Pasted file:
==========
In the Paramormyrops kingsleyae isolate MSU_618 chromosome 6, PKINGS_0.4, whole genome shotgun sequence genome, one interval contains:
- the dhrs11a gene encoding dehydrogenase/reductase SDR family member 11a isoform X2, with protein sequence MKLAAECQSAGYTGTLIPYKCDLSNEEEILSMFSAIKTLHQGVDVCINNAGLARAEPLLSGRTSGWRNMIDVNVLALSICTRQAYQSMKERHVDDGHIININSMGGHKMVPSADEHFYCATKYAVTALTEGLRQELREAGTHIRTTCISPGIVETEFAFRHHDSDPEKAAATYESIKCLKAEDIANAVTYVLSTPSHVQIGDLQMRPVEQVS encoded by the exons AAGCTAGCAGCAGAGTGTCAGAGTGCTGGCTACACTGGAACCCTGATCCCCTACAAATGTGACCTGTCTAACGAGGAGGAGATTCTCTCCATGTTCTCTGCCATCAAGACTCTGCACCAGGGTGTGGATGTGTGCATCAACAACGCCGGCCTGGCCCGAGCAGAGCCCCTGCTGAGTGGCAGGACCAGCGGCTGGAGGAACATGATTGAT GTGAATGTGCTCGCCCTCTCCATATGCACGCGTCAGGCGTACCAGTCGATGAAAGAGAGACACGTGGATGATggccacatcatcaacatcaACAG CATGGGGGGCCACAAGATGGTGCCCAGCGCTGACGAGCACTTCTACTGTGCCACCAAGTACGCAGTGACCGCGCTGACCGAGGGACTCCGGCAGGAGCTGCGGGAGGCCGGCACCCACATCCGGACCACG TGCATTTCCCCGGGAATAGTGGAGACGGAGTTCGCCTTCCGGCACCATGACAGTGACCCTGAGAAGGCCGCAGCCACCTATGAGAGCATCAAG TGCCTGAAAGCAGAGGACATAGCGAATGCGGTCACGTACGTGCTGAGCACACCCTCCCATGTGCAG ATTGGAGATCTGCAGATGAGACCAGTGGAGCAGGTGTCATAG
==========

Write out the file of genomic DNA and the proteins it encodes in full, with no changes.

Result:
In the Paramormyrops kingsleyae isolate MSU_618 chromosome 6, PKINGS_0.4, whole genome shotgun sequence genome, one interval contains:
- the dhrs11a gene encoding dehydrogenase/reductase SDR family member 11a isoform X2, with protein sequence MKLAAECQSAGYTGTLIPYKCDLSNEEEILSMFSAIKTLHQGVDVCINNAGLARAEPLLSGRTSGWRNMIDVNVLALSICTRQAYQSMKERHVDDGHIININSMGGHKMVPSADEHFYCATKYAVTALTEGLRQELREAGTHIRTTCISPGIVETEFAFRHHDSDPEKAAATYESIKCLKAEDIANAVTYVLSTPSHVQIGDLQMRPVEQVS encoded by the exons AAGCTAGCAGCAGAGTGTCAGAGTGCTGGCTACACTGGAACCCTGATCCCCTACAAATGTGACCTGTCTAACGAGGAGGAGATTCTCTCCATGTTCTCTGCCATCAAGACTCTGCACCAGGGTGTGGATGTGTGCATCAACAACGCCGGCCTGGCCCGAGCAGAGCCCCTGCTGAGTGGCAGGACCAGCGGCTGGAGGAACATGATTGAT GTGAATGTGCTCGCCCTCTCCATATGCACGCGTCAGGCGTACCAGTCGATGAAAGAGAGACACGTGGATGATggccacatcatcaacatcaACAG CATGGGGGGCCACAAGATGGTGCCCAGCGCTGACGAGCACTTCTACTGTGCCACCAAGTACGCAGTGACCGCGCTGACCGAGGGACTCCGGCAGGAGCTGCGGGAGGCCGGCACCCACATCCGGACCACG TGCATTTCCCCGGGAATAGTGGAGACGGAGTTCGCCTTCCGGCACCATGACAGTGACCCTGAGAAGGCCGCAGCCACCTATGAGAGCATCAAG TGCCTGAAAGCAGAGGACATAGCGAATGCGGTCACGTACGTGCTGAGCACACCCTCCCATGTGCAG ATTGGAGATCTGCAGATGAGACCAGTGGAGCAGGTGTCATAG